References – This is usually very important for employers, but does not necessarily need to be mentioned already on your CV. However, unless you’re running out of space, it is a good idea to include them already here. Two referees would be the usual number, one would ideally be your senior in some of your previous position, the other one your colleague. If you are applying for your first, or one of your first jobs, you can also name your tutor or professor. You may also choose to simply say that References available on request but since that is automatically expected, such a sentence may feel redundant and be best left out.

Other Important Notes
Generally speaking, your CV should be one or two standard A4 pages long, using one of the regular fonts and most importantly, well structured. Use indenting, bullets, anything to make it easy to look at and find relevant information fast. People looking at CVs usually look at a lot of CVs at once and tend to toss aside those that make it hard for them – it is, after all, showing poor preparation.
And finally, use the spellchecker. It is very fast and will save you from falling into the 56 % of candidates with spelling or grammar mistakes in their CVs. Glaring typos are a very popular reason for an automatic chucking of a CV. And double check if you are using the autocorrect function – this wild and uncontrollable beast is often responsible for many interesting, if undesired, statements!
We genuinely wish you the best of luck in your search, keep your head high and take pride in what you have to write on your CV. May the force be with you!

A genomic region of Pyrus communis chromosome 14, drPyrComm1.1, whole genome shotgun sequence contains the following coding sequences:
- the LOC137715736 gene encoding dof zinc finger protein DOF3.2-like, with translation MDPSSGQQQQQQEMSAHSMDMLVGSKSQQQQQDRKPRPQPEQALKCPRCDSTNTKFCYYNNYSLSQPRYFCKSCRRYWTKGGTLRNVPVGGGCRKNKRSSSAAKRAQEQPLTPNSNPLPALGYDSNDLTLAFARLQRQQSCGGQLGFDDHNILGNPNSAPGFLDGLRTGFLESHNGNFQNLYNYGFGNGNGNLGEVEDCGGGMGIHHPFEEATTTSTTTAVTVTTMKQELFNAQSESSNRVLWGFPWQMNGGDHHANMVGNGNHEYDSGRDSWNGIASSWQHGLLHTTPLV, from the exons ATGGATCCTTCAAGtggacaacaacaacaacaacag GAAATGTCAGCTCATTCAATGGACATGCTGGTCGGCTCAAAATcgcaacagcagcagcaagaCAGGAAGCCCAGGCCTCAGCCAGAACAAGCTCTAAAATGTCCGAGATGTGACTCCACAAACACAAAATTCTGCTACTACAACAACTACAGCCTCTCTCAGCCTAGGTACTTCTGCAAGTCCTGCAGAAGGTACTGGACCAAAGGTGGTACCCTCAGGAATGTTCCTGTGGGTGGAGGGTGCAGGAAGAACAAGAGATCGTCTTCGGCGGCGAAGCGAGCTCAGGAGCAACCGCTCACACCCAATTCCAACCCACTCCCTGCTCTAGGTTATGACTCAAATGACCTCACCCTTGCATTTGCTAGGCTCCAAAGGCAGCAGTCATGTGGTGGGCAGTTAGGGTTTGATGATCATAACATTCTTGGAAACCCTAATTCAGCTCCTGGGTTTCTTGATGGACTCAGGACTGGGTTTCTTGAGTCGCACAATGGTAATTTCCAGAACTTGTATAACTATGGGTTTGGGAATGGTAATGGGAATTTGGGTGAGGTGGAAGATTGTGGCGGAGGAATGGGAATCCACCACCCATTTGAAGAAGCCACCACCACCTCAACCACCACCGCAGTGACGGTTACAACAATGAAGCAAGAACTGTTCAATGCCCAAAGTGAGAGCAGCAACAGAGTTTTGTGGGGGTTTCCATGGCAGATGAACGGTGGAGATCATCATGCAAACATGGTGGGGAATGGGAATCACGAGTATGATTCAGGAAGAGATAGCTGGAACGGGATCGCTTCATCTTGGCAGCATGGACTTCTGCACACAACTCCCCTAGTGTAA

How to Write a Cover Letter

Curriculum Vitae

A cover letter is a brief introduction of yourself and statement of your purpose in sending in your CV. It is an additional aid to your CV and a chance for you to tell your prospective employer why you are the right choice. It may not be the easiest thing to write, a good cover letter is a relatively small state sharing borders with Cliché and Goody-Two-Shoes, but, with a bit of common sense, one that is not only easy to inhabit, with a surprisingly rich landscape, but also a very thriving and useful one.

Here is your chance to add personality to the cold, hard facts of the CV, to show your communication style and a bit of yourself. Not too much though, the majority of employers prefer the cover letter to be around half a page long and you should never go beyond one page.
A cover letter should always be tailor-made to each position you apply for. If you are applying for your dream job, give it the extra time and take a look around the company website, pay attention to their communication/writing style and make your cover letter mirror that to a certain degree.